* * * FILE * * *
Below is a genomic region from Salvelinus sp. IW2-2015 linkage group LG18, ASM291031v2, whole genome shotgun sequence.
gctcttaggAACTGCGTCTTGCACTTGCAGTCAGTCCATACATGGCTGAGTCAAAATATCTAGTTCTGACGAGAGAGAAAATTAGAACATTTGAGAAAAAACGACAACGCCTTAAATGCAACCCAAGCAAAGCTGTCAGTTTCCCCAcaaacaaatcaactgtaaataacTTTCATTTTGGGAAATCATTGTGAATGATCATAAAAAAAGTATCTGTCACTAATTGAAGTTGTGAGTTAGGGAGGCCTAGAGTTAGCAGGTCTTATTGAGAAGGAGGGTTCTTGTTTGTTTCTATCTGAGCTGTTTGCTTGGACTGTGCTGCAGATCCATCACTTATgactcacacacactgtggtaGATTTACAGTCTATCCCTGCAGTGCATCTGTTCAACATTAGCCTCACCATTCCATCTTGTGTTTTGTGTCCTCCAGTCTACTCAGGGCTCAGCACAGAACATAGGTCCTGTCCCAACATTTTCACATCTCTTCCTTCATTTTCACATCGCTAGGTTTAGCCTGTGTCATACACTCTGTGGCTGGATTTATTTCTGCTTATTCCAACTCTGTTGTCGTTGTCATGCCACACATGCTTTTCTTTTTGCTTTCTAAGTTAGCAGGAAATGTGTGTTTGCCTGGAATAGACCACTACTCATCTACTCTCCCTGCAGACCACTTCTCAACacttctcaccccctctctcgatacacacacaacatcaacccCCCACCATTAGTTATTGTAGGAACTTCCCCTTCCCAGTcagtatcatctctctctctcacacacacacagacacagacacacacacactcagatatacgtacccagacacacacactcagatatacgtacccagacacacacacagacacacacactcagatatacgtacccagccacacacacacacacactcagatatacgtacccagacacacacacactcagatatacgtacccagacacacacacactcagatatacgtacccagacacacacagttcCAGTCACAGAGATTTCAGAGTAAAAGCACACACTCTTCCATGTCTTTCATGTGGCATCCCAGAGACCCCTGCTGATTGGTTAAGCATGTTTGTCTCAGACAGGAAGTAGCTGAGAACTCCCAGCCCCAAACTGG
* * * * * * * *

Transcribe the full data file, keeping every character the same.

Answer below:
Below is a genomic region from Salvelinus sp. IW2-2015 linkage group LG18, ASM291031v2, whole genome shotgun sequence.
gctcttaggAACTGCGTCTTGCACTTGCAGTCAGTCCATACATGGCTGAGTCAAAATATCTAGTTCTGACGAGAGAGAAAATTAGAACATTTGAGAAAAAACGACAACGCCTTAAATGCAACCCAAGCAAAGCTGTCAGTTTCCCCAcaaacaaatcaactgtaaataacTTTCATTTTGGGAAATCATTGTGAATGATCATAAAAAAAGTATCTGTCACTAATTGAAGTTGTGAGTTAGGGAGGCCTAGAGTTAGCAGGTCTTATTGAGAAGGAGGGTTCTTGTTTGTTTCTATCTGAGCTGTTTGCTTGGACTGTGCTGCAGATCCATCACTTATgactcacacacactgtggtaGATTTACAGTCTATCCCTGCAGTGCATCTGTTCAACATTAGCCTCACCATTCCATCTTGTGTTTTGTGTCCTCCAGTCTACTCAGGGCTCAGCACAGAACATAGGTCCTGTCCCAACATTTTCACATCTCTTCCTTCATTTTCACATCGCTAGGTTTAGCCTGTGTCATACACTCTGTGGCTGGATTTATTTCTGCTTATTCCAACTCTGTTGTCGTTGTCATGCCACACATGCTTTTCTTTTTGCTTTCTAAGTTAGCAGGAAATGTGTGTTTGCCTGGAATAGACCACTACTCATCTACTCTCCCTGCAGACCACTTCTCAACacttctcaccccctctctcgatacacacacaacatcaacccCCCACCATTAGTTATTGTAGGAACTTCCCCTTCCCAGTcagtatcatctctctctctcacacacacacagacacagacacacacacactcagatatacgtacccagacacacacactcagatatacgtacccagacacacacacagacacacacactcagatatacgtacccagccacacacacacacacactcagatatacgtacccagacacacacacactcagatatacgtacccagacacacacacactcagatatacgtacccagacacacacagttcCAGTCACAGAGATTTCAGAGTAAAAGCACACACTCTTCCATGTCTTTCATGTGGCATCCCAGAGACCCCTGCTGATTGGTTAAGCATGTTTGTCTCAGACAGGAAGTAGCTGAGAACTCCCAGCCCCAAACTGG